HSEM 3087H: History through Memoir

3 CreditsHonors

This honors seminar uses memoirs \"non-fictional life stories narrated in the first person?\" as a lens into the past and, just as importantly, as a way to investigate what counts as \"history\" itself. The relationship between personal narratives and professionally produced histories is often fraught or confused, even though both can reasonably be understood as forms of creative non-fiction. Is the memoirist responsible to the historical record in the same way as an historian? Does the historian know how to assess and appreciate the power of personal memory? What kinds of memoirs do historians write? We will examine a range of memoirs that speak variously about historical and emotional truths, about memory and identity and place, about the ability of individual experience to illuminate a broader social and political history. We will attend to the narrator?s voice and explore how certain kinds of writing enable (even produce) certain kinds of discoveries. Throughout, we will discuss the gains and the limitations of using personal stories to understand past experience. A note of clarification: while autobiographies tend to be chronological narratives of most of a person's life (without the ending, of course), memoirs focus more selectively--and often without regard to linear chronology--on crucial moments or themes in the narrator's experience. This course prioritizes memoirs over autobiographies, and it takes most of its examples from the boom in memoir writing over the last three decades. It does not offer a history of memoir as a genre. In particular, it features memoirs that go beyond the experiences of an individual narrator to reveal broader social and political contexts.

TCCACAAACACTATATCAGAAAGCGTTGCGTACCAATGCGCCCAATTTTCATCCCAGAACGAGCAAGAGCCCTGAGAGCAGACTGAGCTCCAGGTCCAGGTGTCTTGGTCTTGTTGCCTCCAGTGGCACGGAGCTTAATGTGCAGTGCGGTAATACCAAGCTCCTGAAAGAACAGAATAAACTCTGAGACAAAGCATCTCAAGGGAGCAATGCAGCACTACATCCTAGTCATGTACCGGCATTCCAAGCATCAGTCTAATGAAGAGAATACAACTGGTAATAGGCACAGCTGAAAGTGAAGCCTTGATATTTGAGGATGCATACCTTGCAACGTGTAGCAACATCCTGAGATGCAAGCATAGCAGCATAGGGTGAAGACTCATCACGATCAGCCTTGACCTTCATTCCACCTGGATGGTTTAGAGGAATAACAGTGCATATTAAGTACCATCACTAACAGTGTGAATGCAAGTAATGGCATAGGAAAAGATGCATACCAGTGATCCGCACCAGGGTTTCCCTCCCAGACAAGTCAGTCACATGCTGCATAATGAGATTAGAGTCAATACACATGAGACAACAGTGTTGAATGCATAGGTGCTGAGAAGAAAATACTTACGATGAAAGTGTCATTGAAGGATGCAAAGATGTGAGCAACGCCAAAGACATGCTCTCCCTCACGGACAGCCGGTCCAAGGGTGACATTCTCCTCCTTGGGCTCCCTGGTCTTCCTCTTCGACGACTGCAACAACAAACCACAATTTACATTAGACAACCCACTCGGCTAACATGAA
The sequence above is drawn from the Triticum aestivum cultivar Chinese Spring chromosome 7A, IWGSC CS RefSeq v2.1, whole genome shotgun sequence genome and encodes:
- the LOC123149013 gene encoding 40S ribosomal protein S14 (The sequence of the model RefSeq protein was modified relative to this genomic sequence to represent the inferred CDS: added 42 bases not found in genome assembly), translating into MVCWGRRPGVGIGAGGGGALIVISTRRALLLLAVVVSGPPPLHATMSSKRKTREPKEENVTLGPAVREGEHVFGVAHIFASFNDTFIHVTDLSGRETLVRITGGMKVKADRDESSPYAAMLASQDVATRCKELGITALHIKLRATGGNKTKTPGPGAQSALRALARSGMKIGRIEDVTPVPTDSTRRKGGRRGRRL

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18 students
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